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Constant-drain drive module for use in low-power applications such as camcorders Disclosure Number: IPCOM000132349D
Original Publication Date: 2005-Dec-09
Included in the Prior Art Database: 2005-Dec-09
Document File: 2 page(s) / 48K

Publishing Venue



Constant-drain drive module for use in low-power applications that eradicates the high power drain when using magnetic disk media as the storage medium.

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Constant-drain drive module for use in low -power applications such as camcorders

With the increase in popularity of digital movie recording equipment, it is becoming apparent that the existing storage mechanisms are not ideal. The current technologies (flash RAM) are limited to around 512Mbyte of storage before becoming prohibitively expensive, or (microdrives) require a relatively large amount of power to keep the platters spinning. If you wish to record high-quality footage, you are limited by one or the other of these factors.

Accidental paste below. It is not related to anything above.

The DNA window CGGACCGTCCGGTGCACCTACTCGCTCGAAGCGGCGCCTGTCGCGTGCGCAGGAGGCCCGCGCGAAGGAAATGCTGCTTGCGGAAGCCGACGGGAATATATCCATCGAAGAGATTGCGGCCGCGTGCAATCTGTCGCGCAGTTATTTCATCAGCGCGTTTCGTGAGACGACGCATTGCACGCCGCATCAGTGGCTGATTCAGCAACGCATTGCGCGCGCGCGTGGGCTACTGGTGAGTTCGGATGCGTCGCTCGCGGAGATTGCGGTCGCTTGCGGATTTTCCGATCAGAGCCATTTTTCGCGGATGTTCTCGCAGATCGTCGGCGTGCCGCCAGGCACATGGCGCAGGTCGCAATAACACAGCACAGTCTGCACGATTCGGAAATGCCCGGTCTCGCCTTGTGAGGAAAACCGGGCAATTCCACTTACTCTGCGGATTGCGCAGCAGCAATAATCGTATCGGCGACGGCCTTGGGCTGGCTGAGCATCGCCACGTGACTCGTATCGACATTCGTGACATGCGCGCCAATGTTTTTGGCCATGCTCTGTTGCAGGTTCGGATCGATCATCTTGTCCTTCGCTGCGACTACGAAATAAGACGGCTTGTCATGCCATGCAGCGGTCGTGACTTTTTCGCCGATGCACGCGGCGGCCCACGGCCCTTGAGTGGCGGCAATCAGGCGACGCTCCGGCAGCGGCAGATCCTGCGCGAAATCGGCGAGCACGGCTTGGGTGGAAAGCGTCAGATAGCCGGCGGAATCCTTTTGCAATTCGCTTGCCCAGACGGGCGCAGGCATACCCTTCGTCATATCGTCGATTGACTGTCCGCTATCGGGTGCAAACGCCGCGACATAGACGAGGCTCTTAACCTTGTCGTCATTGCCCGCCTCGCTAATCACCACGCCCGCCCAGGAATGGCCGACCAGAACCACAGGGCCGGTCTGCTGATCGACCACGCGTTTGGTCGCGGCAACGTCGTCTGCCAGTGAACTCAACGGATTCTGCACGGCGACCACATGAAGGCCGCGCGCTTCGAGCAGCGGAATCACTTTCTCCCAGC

It seems unlikely that the production costs of Flash RAM will decrease significantly. Long-term, it seems that using magnetic disk media is going to be the best solution if the power problems can be solved.

This invention seeks to solve the power issues.

The proposed solution is a video-storage cartridge which comprises: 3 or more "batteries"; most of the bits of a laptop hard-disk module (with a few minor adjustments); some controller circuitry; a bank of memory chips.

    The aim is to keep the power requirements low and constant, and to maximise the power-efficiency with which data can be written to the device. Power-efficiency of reading from the device hasn't been a design consideration but is relatively easy to solve.

    From a data-flow perspective: the host device (camcorder) will send data to this device which will be stored in the bank of memory chips. As the memory bank gets full, the controller circuitry will spin-up the hard-disk then write all of the cached data to disk. The now-written memory is then tagged as empty, the drive spins-down and the process begins again.

    From a power perspective, assuming 3 batteries (A B C) with C initially full and the other two empty: while the memory is filling up, battery A is being charged. When the controller detects that it is time to write the data to disk, it uses...